It was a dog's world at Glenmae Farm as the Wairau Valley dog trials took place during the weekend.

The Wairau Valley Dog Trial Club held its annual competition, with contestants from around the South Island and North Island vying for titles in Marlborough-Nelson's only merino sheep trial.

Club secretary Debbie Pauling was really happy with the turnout, with about 50 entrants in each of the four events.

Firm favourite Eion Herbert, from Tapawera, entered his four heading dogs into the long head and short head and yard sections.

Mr Herbert won the long head event with eight-year-old Rosie.

The veteran of 30 years of competition said it took a couple of years to train and break in a dog, and a lot of patience and perserverance to get it to work skilfully and quickly. MORE>>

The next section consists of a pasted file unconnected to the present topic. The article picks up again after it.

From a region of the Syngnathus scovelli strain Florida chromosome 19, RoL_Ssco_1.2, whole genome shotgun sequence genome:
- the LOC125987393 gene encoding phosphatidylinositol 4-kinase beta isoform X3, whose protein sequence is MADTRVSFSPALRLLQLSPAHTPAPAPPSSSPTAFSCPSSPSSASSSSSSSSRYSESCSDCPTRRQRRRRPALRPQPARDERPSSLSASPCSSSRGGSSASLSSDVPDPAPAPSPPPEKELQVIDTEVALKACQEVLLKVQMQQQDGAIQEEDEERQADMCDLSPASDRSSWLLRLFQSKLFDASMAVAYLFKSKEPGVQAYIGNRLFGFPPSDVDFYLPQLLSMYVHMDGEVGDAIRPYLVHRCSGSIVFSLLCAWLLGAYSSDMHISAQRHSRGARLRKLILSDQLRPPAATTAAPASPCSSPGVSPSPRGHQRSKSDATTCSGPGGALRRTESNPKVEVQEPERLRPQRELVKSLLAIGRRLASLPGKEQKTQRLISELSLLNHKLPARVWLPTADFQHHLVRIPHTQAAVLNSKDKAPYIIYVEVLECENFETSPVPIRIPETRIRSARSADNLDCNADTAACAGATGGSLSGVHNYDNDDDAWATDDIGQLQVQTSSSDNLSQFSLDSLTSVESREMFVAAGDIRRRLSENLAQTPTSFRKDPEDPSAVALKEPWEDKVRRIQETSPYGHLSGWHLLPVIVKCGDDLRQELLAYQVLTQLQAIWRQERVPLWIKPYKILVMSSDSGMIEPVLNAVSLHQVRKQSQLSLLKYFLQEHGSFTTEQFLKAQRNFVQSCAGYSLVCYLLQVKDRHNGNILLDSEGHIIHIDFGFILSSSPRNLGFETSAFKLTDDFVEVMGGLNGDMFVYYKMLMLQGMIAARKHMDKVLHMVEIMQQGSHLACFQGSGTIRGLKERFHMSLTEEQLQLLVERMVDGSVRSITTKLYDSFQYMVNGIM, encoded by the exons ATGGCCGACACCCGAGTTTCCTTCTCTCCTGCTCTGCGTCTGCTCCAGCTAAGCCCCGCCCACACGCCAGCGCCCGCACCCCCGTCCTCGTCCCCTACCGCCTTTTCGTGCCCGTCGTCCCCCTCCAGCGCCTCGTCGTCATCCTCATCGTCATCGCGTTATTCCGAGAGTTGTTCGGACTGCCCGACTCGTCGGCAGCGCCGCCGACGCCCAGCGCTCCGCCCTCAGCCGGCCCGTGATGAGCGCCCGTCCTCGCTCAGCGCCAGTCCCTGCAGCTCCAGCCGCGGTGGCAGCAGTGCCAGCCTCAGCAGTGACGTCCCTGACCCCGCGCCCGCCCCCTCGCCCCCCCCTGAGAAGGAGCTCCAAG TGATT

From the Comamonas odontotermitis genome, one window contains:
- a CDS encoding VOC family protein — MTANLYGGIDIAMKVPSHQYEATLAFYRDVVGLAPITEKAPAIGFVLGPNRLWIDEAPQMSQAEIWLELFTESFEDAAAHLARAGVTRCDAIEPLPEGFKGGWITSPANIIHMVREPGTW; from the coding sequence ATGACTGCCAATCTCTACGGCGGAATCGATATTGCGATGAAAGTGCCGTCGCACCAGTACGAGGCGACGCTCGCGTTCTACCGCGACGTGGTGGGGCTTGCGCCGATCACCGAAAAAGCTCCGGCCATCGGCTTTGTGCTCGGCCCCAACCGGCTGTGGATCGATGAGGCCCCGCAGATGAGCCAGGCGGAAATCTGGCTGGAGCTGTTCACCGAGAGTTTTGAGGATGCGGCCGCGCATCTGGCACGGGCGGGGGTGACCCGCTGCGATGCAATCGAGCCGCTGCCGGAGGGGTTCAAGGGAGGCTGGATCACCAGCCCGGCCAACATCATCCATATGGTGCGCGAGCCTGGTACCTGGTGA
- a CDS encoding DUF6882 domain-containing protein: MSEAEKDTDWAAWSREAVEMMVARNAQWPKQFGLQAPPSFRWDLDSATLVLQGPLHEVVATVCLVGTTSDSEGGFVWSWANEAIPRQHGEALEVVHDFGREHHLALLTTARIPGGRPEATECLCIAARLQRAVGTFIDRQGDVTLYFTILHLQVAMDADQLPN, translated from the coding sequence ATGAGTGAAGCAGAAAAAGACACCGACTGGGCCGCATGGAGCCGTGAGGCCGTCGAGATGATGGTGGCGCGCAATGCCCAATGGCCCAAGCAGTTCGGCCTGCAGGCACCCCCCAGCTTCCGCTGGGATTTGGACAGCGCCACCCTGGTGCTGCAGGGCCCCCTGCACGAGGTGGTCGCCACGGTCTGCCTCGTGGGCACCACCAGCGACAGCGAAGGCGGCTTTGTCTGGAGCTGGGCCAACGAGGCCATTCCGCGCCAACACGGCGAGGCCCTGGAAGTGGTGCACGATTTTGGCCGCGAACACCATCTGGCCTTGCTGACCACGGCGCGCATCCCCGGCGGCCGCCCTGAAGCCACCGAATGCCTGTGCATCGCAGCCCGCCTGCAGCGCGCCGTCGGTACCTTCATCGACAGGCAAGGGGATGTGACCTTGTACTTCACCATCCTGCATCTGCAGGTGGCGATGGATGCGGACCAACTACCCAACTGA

April 18, 2010

Turning 102 'not too bad'

Jim Brown was enjoying himself at the Waimate Dog Trial Club's annual trials yesterday.

Mr Brown, who turns 102 next Saturday, has had a long association with the club, including stints as both secretary and president; and he is a patron and life member.

The retired farmer displayed a remarkable memory as he recalled the years he served in official positions, the trial grounds at which he had both competed and judged, and the time he scored 98 out of 100 at Geraldine with his heading dog Jan - the last, and best, dog he had. MORE>>

Cyclist dies after dog crash

An early morning recreational bike ride ended in tragedy after a fatal collision between a cyclist and a runaway dog. Douglas William Cater, 65, died in Auckland hospital 10 days after falling off his bike outside Glover Park, St Heliers, on April 1.